So, Jeremiah handed over the last of his incentive cash from the Company to pay for safe passage for the girls.  Like his plow or his chickens, he was hopeful this would be another investment that would pay off dividends. As the broker had told him, he could always sell off one of the sisters once they got to California to recoup his investment.


The rail journey was relatively short compared to the weeks spent on the steamship. Looking out the window, the sisters were struck by the lush green and amber fields blurring by like dreams. They welcomed the heat of the sun on their skin and took advantage of the copious sunlight.

Elke completed the wedding veil, and Ruchel finished the three books she had brought with her on the trip. Her mother had warned her that there would be little time for reading, once she was married.

A man iz vi an enger shukh: khotsh er drikt, dokh muz a vayb im trogn.” The girls’ mother explained, “A husband is like a tight shoe: even though it’s constricting, a wife has to wear it and suffer.” Ruchel found the words oddly comforting. She knew that there were no prospects for marriage in their village. Coming to America would be a new life for her and for her sister. And besides, a tight shoe was better than walking barefoot.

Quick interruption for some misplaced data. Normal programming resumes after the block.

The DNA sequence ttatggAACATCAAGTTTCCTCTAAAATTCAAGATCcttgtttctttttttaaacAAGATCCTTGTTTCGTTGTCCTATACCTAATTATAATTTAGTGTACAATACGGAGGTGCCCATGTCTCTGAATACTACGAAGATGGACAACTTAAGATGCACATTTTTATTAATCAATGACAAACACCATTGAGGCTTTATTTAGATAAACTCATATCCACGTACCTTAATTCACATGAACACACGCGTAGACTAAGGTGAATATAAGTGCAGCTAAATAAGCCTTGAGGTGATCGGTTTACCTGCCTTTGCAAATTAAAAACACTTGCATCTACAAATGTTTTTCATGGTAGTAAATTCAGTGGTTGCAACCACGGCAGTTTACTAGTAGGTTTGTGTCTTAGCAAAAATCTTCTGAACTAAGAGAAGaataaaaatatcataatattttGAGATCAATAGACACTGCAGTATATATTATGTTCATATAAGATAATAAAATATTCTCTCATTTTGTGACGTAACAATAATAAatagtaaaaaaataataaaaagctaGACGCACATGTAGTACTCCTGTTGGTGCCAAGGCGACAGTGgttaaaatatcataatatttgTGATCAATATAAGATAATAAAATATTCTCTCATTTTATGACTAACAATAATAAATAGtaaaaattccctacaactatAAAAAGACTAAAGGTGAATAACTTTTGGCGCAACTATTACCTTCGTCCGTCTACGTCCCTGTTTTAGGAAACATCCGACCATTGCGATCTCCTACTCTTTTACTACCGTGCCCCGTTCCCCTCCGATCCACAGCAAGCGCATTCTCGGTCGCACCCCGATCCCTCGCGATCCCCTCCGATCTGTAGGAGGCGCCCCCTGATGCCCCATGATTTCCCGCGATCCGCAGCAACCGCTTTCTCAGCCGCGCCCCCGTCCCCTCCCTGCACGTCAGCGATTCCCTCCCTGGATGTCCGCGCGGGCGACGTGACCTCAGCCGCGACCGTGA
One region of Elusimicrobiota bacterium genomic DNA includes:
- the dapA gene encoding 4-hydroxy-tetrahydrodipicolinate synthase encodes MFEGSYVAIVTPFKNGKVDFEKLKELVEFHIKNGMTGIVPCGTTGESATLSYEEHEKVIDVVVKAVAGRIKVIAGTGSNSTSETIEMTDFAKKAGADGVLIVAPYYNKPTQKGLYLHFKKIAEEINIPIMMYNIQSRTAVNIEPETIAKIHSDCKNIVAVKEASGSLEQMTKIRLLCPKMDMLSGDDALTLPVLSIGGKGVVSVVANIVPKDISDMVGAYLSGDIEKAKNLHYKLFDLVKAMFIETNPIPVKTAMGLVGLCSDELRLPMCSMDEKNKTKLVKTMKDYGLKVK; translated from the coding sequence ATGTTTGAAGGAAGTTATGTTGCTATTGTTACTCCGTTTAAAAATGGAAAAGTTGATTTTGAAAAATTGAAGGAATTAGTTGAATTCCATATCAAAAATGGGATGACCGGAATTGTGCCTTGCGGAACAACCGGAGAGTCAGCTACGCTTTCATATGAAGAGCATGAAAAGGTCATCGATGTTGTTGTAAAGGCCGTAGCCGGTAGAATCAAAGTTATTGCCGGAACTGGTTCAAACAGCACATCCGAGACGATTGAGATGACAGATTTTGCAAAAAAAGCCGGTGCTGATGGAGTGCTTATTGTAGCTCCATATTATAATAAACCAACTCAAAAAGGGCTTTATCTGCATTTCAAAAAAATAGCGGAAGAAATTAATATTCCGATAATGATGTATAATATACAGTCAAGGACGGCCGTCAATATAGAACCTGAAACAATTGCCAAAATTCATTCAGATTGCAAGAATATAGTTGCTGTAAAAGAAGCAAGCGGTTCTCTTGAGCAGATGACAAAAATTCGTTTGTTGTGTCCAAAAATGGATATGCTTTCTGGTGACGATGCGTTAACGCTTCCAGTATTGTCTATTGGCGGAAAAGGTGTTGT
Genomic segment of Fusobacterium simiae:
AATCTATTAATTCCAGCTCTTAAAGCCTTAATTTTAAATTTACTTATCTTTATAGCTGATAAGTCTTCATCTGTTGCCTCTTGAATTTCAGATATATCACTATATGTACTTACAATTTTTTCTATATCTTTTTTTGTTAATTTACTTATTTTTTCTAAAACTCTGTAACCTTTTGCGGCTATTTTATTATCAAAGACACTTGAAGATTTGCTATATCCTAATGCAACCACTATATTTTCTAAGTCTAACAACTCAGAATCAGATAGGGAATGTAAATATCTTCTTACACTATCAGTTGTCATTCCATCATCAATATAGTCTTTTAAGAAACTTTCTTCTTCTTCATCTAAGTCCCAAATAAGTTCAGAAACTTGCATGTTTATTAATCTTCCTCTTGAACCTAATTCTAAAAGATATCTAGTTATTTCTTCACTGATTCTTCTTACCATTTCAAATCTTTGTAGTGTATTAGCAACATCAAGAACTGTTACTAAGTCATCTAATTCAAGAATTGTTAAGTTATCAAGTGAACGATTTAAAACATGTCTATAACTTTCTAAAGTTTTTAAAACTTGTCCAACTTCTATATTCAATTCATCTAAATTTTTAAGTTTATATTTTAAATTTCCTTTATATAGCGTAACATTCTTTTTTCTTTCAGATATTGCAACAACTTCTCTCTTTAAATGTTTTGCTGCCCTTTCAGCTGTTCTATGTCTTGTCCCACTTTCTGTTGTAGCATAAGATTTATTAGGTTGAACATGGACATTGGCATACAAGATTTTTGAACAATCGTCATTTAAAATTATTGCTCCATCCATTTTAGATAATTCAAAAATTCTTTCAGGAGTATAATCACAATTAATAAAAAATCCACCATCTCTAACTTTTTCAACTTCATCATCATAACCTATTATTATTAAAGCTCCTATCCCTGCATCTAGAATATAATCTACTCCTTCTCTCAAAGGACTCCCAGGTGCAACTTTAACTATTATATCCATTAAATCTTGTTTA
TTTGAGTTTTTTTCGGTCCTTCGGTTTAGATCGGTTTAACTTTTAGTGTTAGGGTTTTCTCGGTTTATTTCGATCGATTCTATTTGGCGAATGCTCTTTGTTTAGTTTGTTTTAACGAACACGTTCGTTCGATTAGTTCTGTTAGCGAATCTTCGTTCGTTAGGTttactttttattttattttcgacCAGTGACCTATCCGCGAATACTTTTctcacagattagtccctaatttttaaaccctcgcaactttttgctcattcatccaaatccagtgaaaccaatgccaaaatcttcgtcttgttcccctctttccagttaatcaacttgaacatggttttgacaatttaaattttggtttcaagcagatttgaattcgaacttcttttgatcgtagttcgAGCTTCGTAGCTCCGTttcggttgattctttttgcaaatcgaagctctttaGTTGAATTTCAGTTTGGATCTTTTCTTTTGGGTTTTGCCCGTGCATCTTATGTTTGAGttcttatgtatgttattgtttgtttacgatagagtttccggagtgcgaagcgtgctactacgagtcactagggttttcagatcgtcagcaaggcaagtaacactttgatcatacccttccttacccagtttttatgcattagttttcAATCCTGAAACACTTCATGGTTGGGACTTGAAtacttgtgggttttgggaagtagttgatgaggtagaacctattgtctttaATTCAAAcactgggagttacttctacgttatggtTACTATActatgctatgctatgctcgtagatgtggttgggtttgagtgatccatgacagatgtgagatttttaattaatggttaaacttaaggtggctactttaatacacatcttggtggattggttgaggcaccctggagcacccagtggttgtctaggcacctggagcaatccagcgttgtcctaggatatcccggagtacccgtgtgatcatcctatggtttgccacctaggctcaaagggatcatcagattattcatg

“Ruchel, you are going to be a beautiful bride,” Elke said proudly, holding up her hand- embroidered veil.

“E-lise,” Ruchel responded slowly, carefully sounding out each part of the name, “you will be a beautiful bridesmaid. I couldn’t have made this journey without you, sweet sister.”

“True,” Elke agreed. “That would have been impossible.”

The sisters smiled at one another, holding hands as the rhythmic click clack of the train and the warm sunlight slowly lulled them to sleep.